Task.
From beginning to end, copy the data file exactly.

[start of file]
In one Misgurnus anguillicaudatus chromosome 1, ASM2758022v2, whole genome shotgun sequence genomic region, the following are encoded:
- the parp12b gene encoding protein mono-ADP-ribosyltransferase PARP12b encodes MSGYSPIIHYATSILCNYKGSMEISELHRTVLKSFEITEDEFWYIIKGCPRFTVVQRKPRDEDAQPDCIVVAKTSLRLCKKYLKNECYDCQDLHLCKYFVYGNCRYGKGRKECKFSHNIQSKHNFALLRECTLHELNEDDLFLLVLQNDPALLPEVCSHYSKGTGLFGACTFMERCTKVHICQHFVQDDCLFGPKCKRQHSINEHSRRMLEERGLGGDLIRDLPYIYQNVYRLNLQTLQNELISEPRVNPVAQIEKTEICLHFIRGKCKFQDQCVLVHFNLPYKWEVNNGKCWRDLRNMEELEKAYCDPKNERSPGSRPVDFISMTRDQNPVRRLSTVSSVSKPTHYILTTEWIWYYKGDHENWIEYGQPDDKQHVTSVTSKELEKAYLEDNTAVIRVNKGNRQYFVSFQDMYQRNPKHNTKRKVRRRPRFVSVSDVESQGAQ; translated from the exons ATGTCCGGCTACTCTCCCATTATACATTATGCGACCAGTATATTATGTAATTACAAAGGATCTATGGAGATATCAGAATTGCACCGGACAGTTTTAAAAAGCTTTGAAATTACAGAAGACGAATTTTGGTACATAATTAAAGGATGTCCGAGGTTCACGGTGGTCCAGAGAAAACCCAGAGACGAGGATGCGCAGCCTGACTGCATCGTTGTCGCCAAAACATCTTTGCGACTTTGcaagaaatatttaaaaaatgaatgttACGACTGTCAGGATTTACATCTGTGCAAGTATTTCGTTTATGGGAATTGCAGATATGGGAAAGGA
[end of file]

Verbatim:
In one Misgurnus anguillicaudatus chromosome 1, ASM2758022v2, whole genome shotgun sequence genomic region, the following are encoded:
- the parp12b gene encoding protein mono-ADP-ribosyltransferase PARP12b encodes MSGYSPIIHYATSILCNYKGSMEISELHRTVLKSFEITEDEFWYIIKGCPRFTVVQRKPRDEDAQPDCIVVAKTSLRLCKKYLKNECYDCQDLHLCKYFVYGNCRYGKGRKECKFSHNIQSKHNFALLRECTLHELNEDDLFLLVLQNDPALLPEVCSHYSKGTGLFGACTFMERCTKVHICQHFVQDDCLFGPKCKRQHSINEHSRRMLEERGLGGDLIRDLPYIYQNVYRLNLQTLQNELISEPRVNPVAQIEKTEICLHFIRGKCKFQDQCVLVHFNLPYKWEVNNGKCWRDLRNMEELEKAYCDPKNERSPGSRPVDFISMTRDQNPVRRLSTVSSVSKPTHYILTTEWIWYYKGDHENWIEYGQPDDKQHVTSVTSKELEKAYLEDNTAVIRVNKGNRQYFVSFQDMYQRNPKHNTKRKVRRRPRFVSVSDVESQGAQ; translated from the exons ATGTCCGGCTACTCTCCCATTATACATTATGCGACCAGTATATTATGTAATTACAAAGGATCTATGGAGATATCAGAATTGCACCGGACAGTTTTAAAAAGCTTTGAAATTACAGAAGACGAATTTTGGTACATAATTAAAGGATGTCCGAGGTTCACGGTGGTCCAGAGAAAACCCAGAGACGAGGATGCGCAGCCTGACTGCATCGTTGTCGCCAAAACATCTTTGCGACTTTGcaagaaatatttaaaaaatgaatgttACGACTGTCAGGATTTACATCTGTGCAAGTATTTCGTTTATGGGAATTGCAGATATGGGAAAGGA